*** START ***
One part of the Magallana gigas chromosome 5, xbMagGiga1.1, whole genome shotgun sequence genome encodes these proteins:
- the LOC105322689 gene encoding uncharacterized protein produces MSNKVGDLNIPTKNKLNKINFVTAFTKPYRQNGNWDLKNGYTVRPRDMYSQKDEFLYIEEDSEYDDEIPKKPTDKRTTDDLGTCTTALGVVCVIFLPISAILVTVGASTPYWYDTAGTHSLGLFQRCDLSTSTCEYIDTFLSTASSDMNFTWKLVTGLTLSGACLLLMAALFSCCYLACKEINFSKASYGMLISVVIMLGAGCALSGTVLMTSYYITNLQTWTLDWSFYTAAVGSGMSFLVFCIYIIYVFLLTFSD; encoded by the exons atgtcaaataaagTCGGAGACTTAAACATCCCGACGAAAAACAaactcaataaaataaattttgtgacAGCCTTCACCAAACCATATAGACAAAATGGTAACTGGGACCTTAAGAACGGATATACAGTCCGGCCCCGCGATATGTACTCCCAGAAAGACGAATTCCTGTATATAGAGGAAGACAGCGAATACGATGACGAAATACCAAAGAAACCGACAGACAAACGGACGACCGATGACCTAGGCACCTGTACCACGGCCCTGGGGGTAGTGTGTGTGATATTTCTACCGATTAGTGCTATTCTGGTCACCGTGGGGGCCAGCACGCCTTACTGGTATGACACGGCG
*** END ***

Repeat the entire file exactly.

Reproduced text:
One part of the Magallana gigas chromosome 5, xbMagGiga1.1, whole genome shotgun sequence genome encodes these proteins:
- the LOC105322689 gene encoding uncharacterized protein produces MSNKVGDLNIPTKNKLNKINFVTAFTKPYRQNGNWDLKNGYTVRPRDMYSQKDEFLYIEEDSEYDDEIPKKPTDKRTTDDLGTCTTALGVVCVIFLPISAILVTVGASTPYWYDTAGTHSLGLFQRCDLSTSTCEYIDTFLSTASSDMNFTWKLVTGLTLSGACLLLMAALFSCCYLACKEINFSKASYGMLISVVIMLGAGCALSGTVLMTSYYITNLQTWTLDWSFYTAAVGSGMSFLVFCIYIIYVFLLTFSD; encoded by the exons atgtcaaataaagTCGGAGACTTAAACATCCCGACGAAAAACAaactcaataaaataaattttgtgacAGCCTTCACCAAACCATATAGACAAAATGGTAACTGGGACCTTAAGAACGGATATACAGTCCGGCCCCGCGATATGTACTCCCAGAAAGACGAATTCCTGTATATAGAGGAAGACAGCGAATACGATGACGAAATACCAAAGAAACCGACAGACAAACGGACGACCGATGACCTAGGCACCTGTACCACGGCCCTGGGGGTAGTGTGTGTGATATTTCTACCGATTAGTGCTATTCTGGTCACCGTGGGGGCCAGCACGCCTTACTGGTATGACACGGCG